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  • Prime Minister Gaston Browne talks to residents on Barbuda after Hurricane Irma.

    Prime Minister Gaston Browne talks to residents on Barbuda after Hurricane Irma. | Photo: ABS Television Radio

The 10-year-old company has made 22 payouts on its hurricane insurance policy since it was formed.

A Caribbean insurance consortium created to provide immediate relief to member countries has said Hurricane Irma has so far caused close to US$16 million in insurance payouts to Caribbean islands.

The Caribbean Catastrophe Risk Insurance Facility believes that figure may rise. The payouts are as a result of the Tropical Cyclone policies these countries have taken with the CCRIF, which "was designed as a regional catastrophe fund for Caribbean governments to limit the financial impact of devastating hurricanes and earthquakes by quickly providing financial liquidity when a policy is triggered."

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The payments will be issued within 14 days of the hurricane, and the CCRIF is currently working with the insured regional governments to make the necessary payments. The company estimates the damage to Antigua and Barbuda at US$6,795,000; Anguilla at US$6,529,000 and St. Kitts & Nevis at US$ 2,295,000. The total figure in premium payouts is US$15,619,000.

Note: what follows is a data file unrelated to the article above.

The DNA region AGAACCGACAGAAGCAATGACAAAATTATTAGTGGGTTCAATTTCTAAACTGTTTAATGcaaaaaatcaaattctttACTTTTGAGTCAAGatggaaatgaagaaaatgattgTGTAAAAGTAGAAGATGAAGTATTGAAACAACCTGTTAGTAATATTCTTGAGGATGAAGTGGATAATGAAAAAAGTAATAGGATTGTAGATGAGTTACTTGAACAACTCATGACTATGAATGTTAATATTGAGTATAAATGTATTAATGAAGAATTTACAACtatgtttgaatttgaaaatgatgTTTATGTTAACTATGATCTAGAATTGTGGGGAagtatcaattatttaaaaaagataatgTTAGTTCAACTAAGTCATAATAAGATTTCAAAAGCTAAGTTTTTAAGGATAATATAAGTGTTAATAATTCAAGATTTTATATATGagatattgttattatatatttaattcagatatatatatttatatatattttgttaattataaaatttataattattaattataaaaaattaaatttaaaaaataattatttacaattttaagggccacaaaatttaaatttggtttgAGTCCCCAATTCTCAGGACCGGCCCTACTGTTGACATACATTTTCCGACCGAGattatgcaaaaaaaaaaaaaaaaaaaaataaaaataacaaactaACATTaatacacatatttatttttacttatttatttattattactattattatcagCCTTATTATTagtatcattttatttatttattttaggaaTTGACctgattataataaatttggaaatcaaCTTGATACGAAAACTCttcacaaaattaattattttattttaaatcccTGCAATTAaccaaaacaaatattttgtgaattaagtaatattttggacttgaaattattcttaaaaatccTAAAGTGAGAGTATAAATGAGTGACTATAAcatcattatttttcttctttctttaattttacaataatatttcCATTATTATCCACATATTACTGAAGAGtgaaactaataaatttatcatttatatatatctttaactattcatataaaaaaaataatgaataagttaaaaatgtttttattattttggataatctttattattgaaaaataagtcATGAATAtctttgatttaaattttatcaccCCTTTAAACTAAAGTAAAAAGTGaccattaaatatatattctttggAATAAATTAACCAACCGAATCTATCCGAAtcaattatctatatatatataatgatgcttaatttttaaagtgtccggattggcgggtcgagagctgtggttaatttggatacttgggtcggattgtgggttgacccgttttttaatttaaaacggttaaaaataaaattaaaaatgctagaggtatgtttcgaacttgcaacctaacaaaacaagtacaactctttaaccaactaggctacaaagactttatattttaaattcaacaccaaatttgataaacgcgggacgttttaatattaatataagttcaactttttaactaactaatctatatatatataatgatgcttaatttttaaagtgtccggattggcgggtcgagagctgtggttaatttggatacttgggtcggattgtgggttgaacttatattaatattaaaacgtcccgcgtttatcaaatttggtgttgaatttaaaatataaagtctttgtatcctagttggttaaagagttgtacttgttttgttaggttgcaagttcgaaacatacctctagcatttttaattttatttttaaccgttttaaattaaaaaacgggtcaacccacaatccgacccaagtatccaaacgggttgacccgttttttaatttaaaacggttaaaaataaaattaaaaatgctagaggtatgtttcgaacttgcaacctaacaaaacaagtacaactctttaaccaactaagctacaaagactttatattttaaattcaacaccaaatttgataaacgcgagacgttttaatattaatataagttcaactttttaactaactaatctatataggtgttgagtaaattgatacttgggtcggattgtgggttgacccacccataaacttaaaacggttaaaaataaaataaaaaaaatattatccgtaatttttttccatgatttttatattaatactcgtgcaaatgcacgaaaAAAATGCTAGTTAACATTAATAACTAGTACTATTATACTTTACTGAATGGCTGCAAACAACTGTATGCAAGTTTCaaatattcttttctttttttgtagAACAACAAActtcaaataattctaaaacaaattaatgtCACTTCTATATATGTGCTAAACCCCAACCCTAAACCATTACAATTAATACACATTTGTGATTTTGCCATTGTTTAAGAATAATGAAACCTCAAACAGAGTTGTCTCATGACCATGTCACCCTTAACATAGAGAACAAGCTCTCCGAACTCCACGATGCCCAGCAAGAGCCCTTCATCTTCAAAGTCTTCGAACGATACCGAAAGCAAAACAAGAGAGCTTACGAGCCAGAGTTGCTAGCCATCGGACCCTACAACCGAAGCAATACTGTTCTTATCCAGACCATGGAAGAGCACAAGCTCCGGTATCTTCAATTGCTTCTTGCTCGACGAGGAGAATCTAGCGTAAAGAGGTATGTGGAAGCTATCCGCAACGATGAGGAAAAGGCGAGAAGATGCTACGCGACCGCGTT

The cost of Irma to the Caribbean is very high. Prime Minister of Antigua and Barbuda Gaston Browne believes the hurricane caused US$100 million in damages to Barbuda. If his figure is accurate the insurance payout is a mere drop in the bucket.

Commenting in the wake of Hurricane Irma, CEO Isaac Anthony said, "The CCRIF Board and team offer condolences for the loss of life and hope these funds will provide some assistance. We stand ready to support the government and people of these CCRIF countries as they recover from the effects of this devastating hurricane.” 

CCRIF also has Excess Rainfall policies. It is currently checking to see if Anguilla and St. Kitts & Nevis, two countries that invested in the policy, are entitled to additional payouts as a result of the increased rainfall caused by Hurricane Irma. It will release a response on the issue later this week.

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The 10-year-old company has made 22 payouts on its hurricane insurance policy since it was formed. In 2016 CCRIF paid a total of US $22 million dollars to four countries affected by Hurricane Matthew, according to its website.

Additional funds for various affected countries in the region are available through the Caribbean Development Bank. The CDB has made a grant of US$150,000 available through the Caribbean Disaster Emergency Management Agency. An additional US$200,000 Emergency Response Grant is also available but will be released after damage assessments by the agency.

The Caribbean Development Fund has advised that it has a US$100,000 Disaster Facility available and that more funds may be available if needed.

The Caribbean was also hit by Hurricane Jose which followed a very similar path to Irma, with only a few days separating them. It is then possible that CCRIF may find itself having to increase its payments to the insured either under its Tropical Cyclone or its Excess Rainfall policies. 

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